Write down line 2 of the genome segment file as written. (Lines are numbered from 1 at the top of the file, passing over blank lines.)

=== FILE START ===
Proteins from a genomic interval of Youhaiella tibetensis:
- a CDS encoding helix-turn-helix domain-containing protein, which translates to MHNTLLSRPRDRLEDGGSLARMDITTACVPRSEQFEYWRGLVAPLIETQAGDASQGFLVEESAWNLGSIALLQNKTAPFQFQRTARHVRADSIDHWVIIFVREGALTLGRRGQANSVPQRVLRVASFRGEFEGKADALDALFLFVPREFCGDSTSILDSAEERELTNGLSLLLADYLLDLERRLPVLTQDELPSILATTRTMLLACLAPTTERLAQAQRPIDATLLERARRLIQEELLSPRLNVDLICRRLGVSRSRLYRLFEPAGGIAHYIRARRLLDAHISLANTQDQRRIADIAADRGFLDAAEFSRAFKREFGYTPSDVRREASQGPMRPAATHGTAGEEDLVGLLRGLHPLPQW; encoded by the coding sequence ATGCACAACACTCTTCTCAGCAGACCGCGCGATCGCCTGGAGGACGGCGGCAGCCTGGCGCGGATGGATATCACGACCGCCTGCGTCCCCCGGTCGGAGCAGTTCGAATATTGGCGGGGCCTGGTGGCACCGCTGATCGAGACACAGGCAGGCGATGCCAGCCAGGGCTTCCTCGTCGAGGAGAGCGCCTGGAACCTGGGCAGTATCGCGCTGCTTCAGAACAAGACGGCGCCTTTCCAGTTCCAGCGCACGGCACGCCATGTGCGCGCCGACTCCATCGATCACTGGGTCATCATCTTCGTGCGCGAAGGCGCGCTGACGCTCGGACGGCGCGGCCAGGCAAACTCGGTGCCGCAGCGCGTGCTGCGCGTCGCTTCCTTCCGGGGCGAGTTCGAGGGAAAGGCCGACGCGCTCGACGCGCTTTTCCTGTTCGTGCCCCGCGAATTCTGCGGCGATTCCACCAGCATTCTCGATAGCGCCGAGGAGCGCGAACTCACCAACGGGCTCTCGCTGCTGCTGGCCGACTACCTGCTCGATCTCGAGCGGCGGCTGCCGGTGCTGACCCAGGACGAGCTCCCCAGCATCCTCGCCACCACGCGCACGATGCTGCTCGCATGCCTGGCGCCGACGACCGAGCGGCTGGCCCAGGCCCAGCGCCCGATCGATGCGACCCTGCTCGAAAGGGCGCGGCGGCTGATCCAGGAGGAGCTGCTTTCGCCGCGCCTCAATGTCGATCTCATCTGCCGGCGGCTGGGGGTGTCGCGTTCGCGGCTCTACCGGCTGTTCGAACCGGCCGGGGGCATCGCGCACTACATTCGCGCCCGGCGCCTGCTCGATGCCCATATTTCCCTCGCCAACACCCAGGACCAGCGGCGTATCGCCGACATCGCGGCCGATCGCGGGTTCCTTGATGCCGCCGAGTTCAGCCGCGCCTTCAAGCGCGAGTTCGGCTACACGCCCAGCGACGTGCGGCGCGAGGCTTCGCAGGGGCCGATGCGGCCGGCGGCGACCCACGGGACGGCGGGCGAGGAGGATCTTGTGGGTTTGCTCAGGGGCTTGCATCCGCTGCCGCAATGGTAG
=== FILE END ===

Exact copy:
- a CDS encoding helix-turn-helix domain-containing protein, which translates to MHNTLLSRPRDRLEDGGSLARMDITTACVPRSEQFEYWRGLVAPLIETQAGDASQGFLVEESAWNLGSIALLQNKTAPFQFQRTARHVRADSIDHWVIIFVREGALTLGRRGQANSVPQRVLRVASFRGEFEGKADALDALFLFVPREFCGDSTSILDSAEERELTNGLSLLLADYLLDLERRLPVLTQDELPSILATTRTMLLACLAPTTERLAQAQRPIDATLLERARRLIQEELLSPRLNVDLICRRLGVSRSRLYRLFEPAGGIAHYIRARRLLDAHISLANTQDQRRIADIAADRGFLDAAEFSRAFKREFGYTPSDVRREASQGPMRPAATHGTAGEEDLVGLLRGLHPLPQW; encoded by the coding sequence ATGCACAACACTCTTCTCAGCAGACCGCGCGATCGCCTGGAGGACGGCGGCAGCCTGGCGCGGATGGATATCACGACCGCCTGCGTCCCCCGGTCGGAGCAGTTCGAATATTGGCGGGGCCTGGTGGCACCGCTGATCGAGACACAGGCAGGCGATGCCAGCCAGGGCTTCCTCGTCGAGGAGAGCGCCTGGAACCTGGGCAGTATCGCGCTGCTTCAGAACAAGACGGCGCCTTTCCAGTTCCAGCGCACGGCACGCCATGTGCGCGCCGACTCCATCGATCACTGGGTCATCATCTTCGTGCGCGAAGGCGCGCTGACGCTCGGACGGCGCGGCCAGGCAAACTCGGTGCCGCAGCGCGTGCTGCGCGTCGCTTCCTTCCGGGGCGAGTTCGAGGGAAAGGCCGACGCGCTCGACGCGCTTTTCCTGTTCGTGCCCCGCGAATTCTGCGGCGATTCCACCAGCATTCTCGATAGCGCCGAGGAGCGCGAACTCACCAACGGGCTCTCGCTGCTGCTGGCCGACTACCTGCTCGATCTCGAGCGGCGGCTGCCGGTGCTGACCCAGGACGAGCTCCCCAGCATCCTCGCCACCACGCGCACGATGCTGCTCGCATGCCTGGCGCCGACGACCGAGCGGCTGGCCCAGGCCCAGCGCCCGATCGATGCGACCCTGCTCGAAAGGGCGCGGCGGCTGATCCAGGAGGAGCTGCTTTCGCCGCGCCTCAATGTCGATCTCATCTGCCGGCGGCTGGGGGTGTCGCGTTCGCGGCTCTACCGGCTGTTCGAACCGGCCGGGGGCATCGCGCACTACATTCGCGCCCGGCGCCTGCTCGATGCCCATATTTCCCTCGCCAACACCCAGGACCAGCGGCGTATCGCCGACATCGCGGCCGATCGCGGGTTCCTTGATGCCGCCGAGTTCAGCCGCGCCTTCAAGCGCGAGTTCGGCTACACGCCCAGCGACGTGCGGCGCGAGGCTTCGCAGGGGCCGATGCGGCCGGCGGCGACCCACGGGACGGCGGGCGAGGAGGATCTTGTGGGTTTGCTCAGGGGCTTGCATCCGCTGCCGCAATGGTAG